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Truly concealed carry

Posted March 21, 2016 into Science and Tech by John Birmingham

A dip o' the propellor beanie to GuruBob for the the link to this piece of kit, a smart phone that transforms into a gun.

Well, actually, it's not a smart phone, it just looks like one. But it's the sort of thing I can imagine a 21C character like Julia Duffy carrying in her lady bag.

Maybe for WW 3.1 next year.

From the product page at IdealConceal.com:

"Small enough in stature to fit in your pocket, the pistol folds into an inconspicuous smartphone when in safety mode. Flipping off the safety, however, transforms this small carry into a fully functional pistol. The mechanics of the pistol allow for a lightweight one-piece design that boasts trouble-free operation with a hammerless control for maximum safety, high velocity, and accuracy. The piece also comes equipped with a flashlight and laser."

12 Responses to ‘Truly concealed carry’

Murphy_of_Missouri mumbles...

Posted March 21, 2016
The one Jules is carrying is probably a smart phone AND a gun.

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Surtac swirls their brandy and claims...

Posted March 21, 2016

Interesting coincidence.

Warren Ellis was talking just a month or so back in his newsletter about 'weapons research which led me to a really odd little handgun called the Taurus Curve.'

I have to ask though: would Jules be happy carrying something she might get confused with something else (like her actual phone) in her go bag when reaching for it in a hurry?


Murphy_of_Missouri has opinions thus...

Posted March 21, 2016
Jules doesn't strike me as the type to confuse one with the other.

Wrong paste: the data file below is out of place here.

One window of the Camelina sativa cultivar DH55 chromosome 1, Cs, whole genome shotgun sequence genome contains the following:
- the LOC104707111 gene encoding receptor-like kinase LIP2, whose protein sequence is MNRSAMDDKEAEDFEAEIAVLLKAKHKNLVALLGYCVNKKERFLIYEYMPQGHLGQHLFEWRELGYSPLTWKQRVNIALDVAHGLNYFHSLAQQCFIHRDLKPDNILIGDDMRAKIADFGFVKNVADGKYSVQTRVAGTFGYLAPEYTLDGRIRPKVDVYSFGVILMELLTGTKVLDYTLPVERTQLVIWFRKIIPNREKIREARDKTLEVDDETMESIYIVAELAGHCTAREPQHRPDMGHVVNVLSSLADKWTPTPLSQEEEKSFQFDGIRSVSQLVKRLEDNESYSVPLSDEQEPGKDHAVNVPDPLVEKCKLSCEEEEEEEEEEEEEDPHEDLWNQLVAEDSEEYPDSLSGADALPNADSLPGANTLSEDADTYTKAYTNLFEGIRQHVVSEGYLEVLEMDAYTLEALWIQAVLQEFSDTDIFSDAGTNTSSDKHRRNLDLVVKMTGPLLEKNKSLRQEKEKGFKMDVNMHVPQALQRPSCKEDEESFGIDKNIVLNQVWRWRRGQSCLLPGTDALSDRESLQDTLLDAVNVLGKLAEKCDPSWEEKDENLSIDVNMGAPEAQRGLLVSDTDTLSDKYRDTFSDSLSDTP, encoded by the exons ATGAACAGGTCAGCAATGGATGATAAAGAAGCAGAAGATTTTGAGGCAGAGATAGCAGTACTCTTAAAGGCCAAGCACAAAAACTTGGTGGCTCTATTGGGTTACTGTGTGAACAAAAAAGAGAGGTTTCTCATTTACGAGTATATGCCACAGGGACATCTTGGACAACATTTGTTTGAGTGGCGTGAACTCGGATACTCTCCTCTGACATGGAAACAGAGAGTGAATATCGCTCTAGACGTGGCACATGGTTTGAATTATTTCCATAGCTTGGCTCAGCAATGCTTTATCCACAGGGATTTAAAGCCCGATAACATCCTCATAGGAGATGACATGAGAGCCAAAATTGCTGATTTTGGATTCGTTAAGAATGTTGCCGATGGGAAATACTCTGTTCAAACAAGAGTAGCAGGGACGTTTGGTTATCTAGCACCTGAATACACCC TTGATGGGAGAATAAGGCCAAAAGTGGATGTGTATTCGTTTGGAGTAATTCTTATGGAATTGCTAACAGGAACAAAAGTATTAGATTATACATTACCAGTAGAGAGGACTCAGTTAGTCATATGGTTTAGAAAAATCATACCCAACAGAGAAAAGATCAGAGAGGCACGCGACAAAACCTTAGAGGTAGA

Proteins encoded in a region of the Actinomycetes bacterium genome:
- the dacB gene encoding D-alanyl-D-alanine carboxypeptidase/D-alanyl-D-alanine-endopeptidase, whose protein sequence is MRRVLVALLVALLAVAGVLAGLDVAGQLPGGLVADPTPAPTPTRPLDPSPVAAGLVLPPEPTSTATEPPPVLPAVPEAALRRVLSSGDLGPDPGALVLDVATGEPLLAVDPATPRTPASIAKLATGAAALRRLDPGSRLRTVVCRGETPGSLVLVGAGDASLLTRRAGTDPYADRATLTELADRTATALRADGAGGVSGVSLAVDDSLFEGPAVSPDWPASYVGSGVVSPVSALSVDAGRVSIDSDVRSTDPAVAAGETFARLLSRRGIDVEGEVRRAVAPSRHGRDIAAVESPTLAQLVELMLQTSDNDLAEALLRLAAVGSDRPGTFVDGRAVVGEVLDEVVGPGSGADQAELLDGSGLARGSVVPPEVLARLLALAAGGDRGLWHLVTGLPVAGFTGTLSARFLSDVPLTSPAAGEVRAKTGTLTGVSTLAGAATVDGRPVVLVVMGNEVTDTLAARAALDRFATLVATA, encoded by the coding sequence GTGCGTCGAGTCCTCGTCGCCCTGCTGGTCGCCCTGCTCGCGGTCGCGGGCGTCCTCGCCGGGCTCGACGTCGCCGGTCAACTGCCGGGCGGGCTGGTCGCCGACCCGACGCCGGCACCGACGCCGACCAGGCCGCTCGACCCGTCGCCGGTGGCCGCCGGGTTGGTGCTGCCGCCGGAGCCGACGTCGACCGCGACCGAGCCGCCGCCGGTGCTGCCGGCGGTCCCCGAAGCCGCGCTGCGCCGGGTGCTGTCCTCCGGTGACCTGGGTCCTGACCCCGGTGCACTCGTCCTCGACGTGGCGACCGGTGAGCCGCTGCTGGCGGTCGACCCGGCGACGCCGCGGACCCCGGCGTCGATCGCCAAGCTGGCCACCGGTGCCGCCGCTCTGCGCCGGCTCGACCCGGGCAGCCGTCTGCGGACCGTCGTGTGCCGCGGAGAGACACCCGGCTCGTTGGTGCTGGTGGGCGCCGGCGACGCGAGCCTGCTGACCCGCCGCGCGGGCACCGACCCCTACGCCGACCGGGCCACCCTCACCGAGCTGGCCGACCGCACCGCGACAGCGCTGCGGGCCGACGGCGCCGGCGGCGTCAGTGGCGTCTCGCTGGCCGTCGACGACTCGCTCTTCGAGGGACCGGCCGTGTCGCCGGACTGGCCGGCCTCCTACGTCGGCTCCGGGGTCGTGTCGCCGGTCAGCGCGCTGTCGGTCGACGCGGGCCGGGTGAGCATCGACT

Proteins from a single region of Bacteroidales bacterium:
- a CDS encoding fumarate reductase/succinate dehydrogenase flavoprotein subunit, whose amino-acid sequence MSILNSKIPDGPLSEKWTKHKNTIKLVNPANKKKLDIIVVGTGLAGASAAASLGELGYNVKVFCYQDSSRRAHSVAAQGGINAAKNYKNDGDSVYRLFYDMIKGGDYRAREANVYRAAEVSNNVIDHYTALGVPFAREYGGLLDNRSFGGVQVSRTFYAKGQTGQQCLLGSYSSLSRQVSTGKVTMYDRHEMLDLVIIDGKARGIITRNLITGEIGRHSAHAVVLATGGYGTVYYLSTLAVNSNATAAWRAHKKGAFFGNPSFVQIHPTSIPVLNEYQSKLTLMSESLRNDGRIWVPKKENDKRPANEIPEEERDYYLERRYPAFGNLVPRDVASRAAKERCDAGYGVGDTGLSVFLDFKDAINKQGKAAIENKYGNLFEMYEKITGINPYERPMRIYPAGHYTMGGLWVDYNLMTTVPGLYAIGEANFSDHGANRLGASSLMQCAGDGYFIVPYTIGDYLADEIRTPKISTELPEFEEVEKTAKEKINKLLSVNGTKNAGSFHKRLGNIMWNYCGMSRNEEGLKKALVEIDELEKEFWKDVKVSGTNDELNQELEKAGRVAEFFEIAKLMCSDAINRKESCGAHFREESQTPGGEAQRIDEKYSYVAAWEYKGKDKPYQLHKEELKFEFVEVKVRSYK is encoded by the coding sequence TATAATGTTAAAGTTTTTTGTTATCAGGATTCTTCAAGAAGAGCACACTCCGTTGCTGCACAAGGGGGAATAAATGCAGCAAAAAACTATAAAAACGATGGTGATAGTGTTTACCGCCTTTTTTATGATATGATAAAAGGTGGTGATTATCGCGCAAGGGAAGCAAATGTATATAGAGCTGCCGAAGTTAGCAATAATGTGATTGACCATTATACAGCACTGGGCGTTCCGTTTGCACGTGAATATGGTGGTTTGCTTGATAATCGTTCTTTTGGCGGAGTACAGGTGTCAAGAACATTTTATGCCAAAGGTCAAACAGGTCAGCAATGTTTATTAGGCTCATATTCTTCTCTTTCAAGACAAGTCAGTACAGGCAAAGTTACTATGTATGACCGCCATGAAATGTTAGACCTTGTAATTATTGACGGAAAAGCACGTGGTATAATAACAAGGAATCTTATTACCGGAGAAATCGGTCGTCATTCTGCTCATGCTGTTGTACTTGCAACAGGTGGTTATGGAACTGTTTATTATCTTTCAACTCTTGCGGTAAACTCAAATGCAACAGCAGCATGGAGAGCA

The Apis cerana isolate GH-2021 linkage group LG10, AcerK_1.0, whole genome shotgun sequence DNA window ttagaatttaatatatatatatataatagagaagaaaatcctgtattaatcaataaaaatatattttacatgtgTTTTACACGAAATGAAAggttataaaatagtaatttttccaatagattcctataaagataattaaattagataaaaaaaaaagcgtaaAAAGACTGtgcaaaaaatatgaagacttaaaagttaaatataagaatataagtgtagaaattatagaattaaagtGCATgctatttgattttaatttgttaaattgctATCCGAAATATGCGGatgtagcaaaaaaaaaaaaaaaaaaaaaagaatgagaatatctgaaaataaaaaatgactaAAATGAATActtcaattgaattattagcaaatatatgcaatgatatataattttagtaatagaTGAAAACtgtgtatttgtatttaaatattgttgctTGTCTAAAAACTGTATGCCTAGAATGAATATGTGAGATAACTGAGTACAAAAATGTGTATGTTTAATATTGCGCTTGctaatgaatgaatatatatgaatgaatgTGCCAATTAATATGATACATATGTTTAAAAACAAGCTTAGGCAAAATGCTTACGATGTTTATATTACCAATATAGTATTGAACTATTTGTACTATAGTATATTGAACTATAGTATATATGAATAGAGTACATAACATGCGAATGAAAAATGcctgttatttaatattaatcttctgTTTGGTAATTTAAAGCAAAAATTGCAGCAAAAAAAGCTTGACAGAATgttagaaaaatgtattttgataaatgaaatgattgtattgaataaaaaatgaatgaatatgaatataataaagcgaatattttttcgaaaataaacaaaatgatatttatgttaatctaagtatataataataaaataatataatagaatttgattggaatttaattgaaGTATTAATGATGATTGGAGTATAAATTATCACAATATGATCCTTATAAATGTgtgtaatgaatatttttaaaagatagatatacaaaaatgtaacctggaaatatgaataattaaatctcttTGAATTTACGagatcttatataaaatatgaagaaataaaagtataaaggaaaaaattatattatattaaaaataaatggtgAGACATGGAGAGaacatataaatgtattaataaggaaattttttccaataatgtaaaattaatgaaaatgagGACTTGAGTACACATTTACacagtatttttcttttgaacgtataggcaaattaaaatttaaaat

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SZF reckons...

Posted March 21, 2016
iDerringer 2.0?

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Barnesm swirls their brandy and claims...

Posted March 21, 2016

I think a consummate professional tends to choose the best tool for there work, these hybrids have to compromise to achieve the multiple functions.

It why you don't see chefs use pocket knives or professional photographers use phone cameras or human beings use bing.

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Barnesm mutters...

Posted March 21, 2016
I prefer something like the Magpul FMG-9

Peter in the bleachers is gonna tell you...

Posted March 21, 2016
You would need a bigger handbag!

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Aaron mumbles...

Posted March 21, 2016
Bing is great, it brings up my search for google in no time.

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Tweaks is gonna tell you...

Posted March 21, 2016
Great concept, but I think that is all it is. I've e-mailed a couple of times-but recieved no reply. I have the feeling this is just some Uni design project, with the website still hosted so people can farm karma on reddit :/

GhostSwirv would have you know...

Posted March 23, 2016
Oh nose Tweaks you've stumbled into a DARPA honeytrap!

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Don Bagert asserts...

Posted March 23, 2016
Wait, so the next AoT series will be WW 3.1, 3.2, etc.? I guess that's not surprising, but I still hadn't seen it before.

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Adam Denny would have you know...

Posted March 23, 2016
Yeah, it looks like a sweet Uni design project.
Can't wait to read AoT 3.1